The best introduction to a new city isn’t through its nightlife, or even through its daytime tourist attractions and marketplaces. It happens before the stores open or the tour buses start their routes.
When visiting a new place, I always ride my jet lag and rise very early to hunt down the most elaborate breakfast in the vicinity. I often find this in a luxury hotel that I’m not staying in. It’s an easy venue for solo travelers not yet acclimated with a new place.
Elaborate is key in this ritual. No self-serve buffets (though they’re very hard to resist, especially in Asia) or grab-and-go cafés. Sitting down for a meal alone allows one to experience local hospitality and intuit an aspect of the local sensibilities. A restaurant’s service, after all, is a kind of cultural performance—with an intricate choreography that tells its own story of the place you’ve landed.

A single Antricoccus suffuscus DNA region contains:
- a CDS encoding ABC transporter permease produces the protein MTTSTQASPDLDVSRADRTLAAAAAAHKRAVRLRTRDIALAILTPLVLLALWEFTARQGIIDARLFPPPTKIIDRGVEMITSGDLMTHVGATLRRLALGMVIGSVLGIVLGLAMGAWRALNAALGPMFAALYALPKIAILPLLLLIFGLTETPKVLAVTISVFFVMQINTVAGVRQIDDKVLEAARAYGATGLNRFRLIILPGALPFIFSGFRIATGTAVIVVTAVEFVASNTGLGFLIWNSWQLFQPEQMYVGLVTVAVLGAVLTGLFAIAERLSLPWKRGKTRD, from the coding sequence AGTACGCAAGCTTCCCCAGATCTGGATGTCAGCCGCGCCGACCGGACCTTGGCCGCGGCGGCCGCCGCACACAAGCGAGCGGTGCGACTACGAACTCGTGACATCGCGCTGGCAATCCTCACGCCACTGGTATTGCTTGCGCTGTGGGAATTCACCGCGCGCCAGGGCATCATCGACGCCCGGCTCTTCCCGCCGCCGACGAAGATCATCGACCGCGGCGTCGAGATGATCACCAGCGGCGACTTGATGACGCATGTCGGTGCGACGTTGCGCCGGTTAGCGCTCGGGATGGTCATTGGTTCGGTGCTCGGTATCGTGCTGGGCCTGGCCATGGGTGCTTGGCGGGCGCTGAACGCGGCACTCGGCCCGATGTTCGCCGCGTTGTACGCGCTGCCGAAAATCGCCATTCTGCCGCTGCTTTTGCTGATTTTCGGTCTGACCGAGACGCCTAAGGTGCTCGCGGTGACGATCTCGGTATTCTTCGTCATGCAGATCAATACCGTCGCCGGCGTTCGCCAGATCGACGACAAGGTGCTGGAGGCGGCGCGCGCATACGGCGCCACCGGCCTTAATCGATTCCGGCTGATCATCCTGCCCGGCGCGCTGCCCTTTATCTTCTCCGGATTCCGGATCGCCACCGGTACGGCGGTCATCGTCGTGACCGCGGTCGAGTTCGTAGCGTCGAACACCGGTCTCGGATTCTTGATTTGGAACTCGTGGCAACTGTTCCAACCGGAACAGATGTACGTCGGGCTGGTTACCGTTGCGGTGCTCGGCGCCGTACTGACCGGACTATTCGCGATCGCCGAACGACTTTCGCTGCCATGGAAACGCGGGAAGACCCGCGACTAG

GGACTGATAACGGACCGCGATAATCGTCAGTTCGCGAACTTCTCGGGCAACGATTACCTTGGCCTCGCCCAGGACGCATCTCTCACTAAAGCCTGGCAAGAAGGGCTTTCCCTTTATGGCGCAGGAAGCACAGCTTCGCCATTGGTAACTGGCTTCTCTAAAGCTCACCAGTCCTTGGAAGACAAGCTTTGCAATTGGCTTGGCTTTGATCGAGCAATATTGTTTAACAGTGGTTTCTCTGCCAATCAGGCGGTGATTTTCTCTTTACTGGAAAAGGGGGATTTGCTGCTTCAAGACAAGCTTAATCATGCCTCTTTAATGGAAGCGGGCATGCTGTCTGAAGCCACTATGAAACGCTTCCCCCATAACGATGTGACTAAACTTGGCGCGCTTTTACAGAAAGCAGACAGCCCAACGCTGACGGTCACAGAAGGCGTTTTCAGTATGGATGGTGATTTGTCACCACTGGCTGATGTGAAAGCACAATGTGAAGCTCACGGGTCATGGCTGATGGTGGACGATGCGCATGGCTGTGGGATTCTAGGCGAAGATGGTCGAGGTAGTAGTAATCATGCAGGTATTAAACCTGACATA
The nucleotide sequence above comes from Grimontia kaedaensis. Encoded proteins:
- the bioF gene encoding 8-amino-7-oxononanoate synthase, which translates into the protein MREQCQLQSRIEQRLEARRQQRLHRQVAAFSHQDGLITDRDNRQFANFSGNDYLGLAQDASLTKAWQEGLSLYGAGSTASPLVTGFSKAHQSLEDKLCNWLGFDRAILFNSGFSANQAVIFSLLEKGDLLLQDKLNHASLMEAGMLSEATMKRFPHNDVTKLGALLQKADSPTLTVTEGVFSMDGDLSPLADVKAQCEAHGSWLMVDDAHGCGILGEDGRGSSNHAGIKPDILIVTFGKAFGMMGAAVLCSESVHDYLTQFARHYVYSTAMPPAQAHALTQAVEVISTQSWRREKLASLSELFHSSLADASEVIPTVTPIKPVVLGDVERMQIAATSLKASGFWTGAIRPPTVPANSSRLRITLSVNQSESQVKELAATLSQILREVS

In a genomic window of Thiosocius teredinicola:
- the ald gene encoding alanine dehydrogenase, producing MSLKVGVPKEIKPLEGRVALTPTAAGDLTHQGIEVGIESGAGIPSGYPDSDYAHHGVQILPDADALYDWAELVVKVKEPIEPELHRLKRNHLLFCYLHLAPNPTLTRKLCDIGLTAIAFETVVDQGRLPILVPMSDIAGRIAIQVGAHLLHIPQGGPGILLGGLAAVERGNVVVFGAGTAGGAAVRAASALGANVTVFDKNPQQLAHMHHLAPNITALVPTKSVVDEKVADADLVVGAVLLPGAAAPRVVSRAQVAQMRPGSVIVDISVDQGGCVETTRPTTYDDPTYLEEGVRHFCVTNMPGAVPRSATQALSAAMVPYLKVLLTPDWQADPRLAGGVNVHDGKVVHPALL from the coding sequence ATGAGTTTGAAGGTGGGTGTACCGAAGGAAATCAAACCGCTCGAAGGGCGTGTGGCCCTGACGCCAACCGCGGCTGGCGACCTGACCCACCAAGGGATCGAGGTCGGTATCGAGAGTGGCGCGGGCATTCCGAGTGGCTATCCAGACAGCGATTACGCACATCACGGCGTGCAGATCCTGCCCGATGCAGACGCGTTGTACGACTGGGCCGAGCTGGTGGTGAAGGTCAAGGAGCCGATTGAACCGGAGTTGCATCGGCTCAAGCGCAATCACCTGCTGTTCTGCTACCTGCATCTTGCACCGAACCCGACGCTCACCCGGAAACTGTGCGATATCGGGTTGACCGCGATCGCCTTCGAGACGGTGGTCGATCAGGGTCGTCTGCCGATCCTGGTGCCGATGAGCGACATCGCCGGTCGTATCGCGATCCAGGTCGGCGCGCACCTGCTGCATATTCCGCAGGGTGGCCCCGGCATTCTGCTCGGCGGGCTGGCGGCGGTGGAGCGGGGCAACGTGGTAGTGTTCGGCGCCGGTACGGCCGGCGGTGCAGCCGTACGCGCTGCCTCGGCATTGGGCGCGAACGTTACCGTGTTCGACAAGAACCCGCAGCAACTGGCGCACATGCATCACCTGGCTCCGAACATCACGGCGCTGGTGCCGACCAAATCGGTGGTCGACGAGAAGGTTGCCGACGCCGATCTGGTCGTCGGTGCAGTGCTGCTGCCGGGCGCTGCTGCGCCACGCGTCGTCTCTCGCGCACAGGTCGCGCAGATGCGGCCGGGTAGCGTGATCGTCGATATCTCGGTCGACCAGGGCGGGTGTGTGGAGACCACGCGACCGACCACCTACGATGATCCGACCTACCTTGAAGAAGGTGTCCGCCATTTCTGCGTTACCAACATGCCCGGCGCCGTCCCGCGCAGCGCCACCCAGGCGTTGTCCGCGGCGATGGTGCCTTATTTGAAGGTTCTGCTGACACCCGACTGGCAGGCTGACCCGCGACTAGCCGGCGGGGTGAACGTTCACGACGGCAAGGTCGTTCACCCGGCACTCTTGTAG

As you approach, think of the din of glass and silverware as like musicians tuning their instruments before a performance. Then comes a warm cup of tea or coffee. A newspaper and a menu may soon follow.
As the meal progresses, subtle variations emerge: In London a plate of soft scrambled eggs was presented with great panache under a comically ornate silver dome. In Tokyo, the smiling server offered a small box for my handbag. Afterwards, small bites of fish, slivers of rolled omelette, rice and pickles, all served in small beautiful plates appeared. I spent as much time admiring the Japanese pottery as I did savoring the delicious meal. And in Turin, the breakfast theater culminated with a sleepy waiter offering an assortment of chocolate hazelnut cakes.
I take no photographs of these solitary breakfasts. The hour is fleeting and precious—an experience perhaps made even more special because it wasn’t documented or shared.